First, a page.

Today’s Happy Note: I just scored myself an entire set of Encyclopedia Brittanica encyclopedias. All A-Z of them. 1957 Edition. For free.
Let me explain. The apartment I live in is sort of a relative’s. Sort of. This relative has had the apartment in her family for over 60 years. Her father died last year at 90-something. He saved everything. Everything. This place is a veritable museum. War rations from WWII? Check. 1950’s GI Joe toys? Check. Yearbooks from various high school’s in Manhattan that no longer exist? Check.
Entire set of unused encyclopedias? Check and check. Now don’t get me wrong, I am aware of this thing they call the Internets. And I like the Internets a lot. I really do. But books have a certain irreplaceable value. I find them soft and cuddly and fun and enlightening. Especially old books. I like all historical artifacts, but books are my favorite. I enjoy physically holding a tiny — but important — piece of history. Important words. Good thing I work in a library full of old books.
I have no idea where I am storing this set of encyclopedias when I move out but I do know that they are mine. All mine. I don’t care if not a single other person born after 1970 has a set of encyclopedias. Old books are comforting. Old books cannot hurt me.
What can hurt me? The present.
Namely, this morning’s spin class. I met up with Missy at a gym downtown (who knew the express trains ran so fast early in the morning???). I have only done spin once or twice before and found it incredibly hard. Today was the same way. I always think my legs are strong from running, but I find biking especially exhausting. Maybe it’s a different muscle group. The funny thing is, it doesn’t make a difference how many times I ride a bike — it’s exhausting every time! My thighs, quads, and hamstrings just feel drained. Does spin just take a really long time to get used to, even for someone who is really fit?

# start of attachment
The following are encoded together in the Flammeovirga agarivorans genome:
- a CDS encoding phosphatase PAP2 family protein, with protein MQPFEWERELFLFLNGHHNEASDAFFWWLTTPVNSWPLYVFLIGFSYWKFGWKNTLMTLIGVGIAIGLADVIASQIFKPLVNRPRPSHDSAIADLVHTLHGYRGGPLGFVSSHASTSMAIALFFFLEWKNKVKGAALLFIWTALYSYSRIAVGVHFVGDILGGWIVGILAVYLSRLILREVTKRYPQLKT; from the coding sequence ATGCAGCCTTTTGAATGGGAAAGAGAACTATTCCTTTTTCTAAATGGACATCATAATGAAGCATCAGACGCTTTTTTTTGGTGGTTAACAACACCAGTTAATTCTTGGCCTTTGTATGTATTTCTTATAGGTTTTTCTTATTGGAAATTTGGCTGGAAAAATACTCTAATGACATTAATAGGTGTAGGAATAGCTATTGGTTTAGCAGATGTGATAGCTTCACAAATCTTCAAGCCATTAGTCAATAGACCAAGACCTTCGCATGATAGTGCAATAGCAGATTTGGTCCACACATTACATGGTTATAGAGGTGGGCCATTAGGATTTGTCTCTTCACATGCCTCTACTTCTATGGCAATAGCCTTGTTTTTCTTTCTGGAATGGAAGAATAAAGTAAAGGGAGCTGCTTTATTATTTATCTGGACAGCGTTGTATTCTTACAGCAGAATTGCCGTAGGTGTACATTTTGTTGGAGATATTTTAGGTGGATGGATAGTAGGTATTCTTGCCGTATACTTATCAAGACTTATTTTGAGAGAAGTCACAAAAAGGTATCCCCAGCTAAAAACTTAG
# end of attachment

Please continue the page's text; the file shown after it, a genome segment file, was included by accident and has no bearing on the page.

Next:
Sometimes I do feel seriously hurt by living in the present. I know it’s good for me, but at the end of the day, if I can escape with a good book or a historical artifact, I will be a very happy girl. The important thing for me is not to live in the past. And for the most part, I have a pretty good balance going on.
For example, with food: I try new things sometimes, but the base of my diet follows a clear and distinct pattern based off of what has worked in the past. This is one of those things that “ain’t broke.” I don’t rely on familiar foods in a disordered way, I rely on them because I enjoy them and they make me feel good. What’s not to love?
Lunch: Mixed greens tossed in lemon pepper and EVOO topped with asparagus, broccoli, and salmon burger.
Other things I actively work to change, too. While I see nothing wrong with my adoration of, say, nineteenth century newspapers, I do actively have to work to change my social life. There have been periods in the last few years where I have isolated myself from others because I thought that was what “worked” — what made me happy, healthy, and functional. But you know what? Being alone all the time does none of those things. It lowers my self-esteem and makes me think no one wants to play with me. Over the last few days I’ve spent a lot of time with friends. Which means I spent a lot of time smiling, laughing, having fun, and chatting about, well, everything.
SIABs work. Running works. Dark chocolate works. Running around in the pouring rain wearing paper-thin flip-flops and sans umbrella? Doesn’t work. Writing as an emotional outlet? Excellent. Other artistic endeavors? Not so much.
It’s hard to know when we are limiting ourselves by restricting our pursuits and passions and relationships based on the past. I think it’s important to continually integrate and try new things. Like spinning. Or chocolate coconut topped peanut butter brownies.
New things I want to try this summer: knitting, real outdoor rock climbing, momofuku, getting a mani-pedi, and dating.
Now if you’ll excuse me, I’m off to tackle that list. Right after I prepare the exact same lunch I had today for tomorrow. 🙂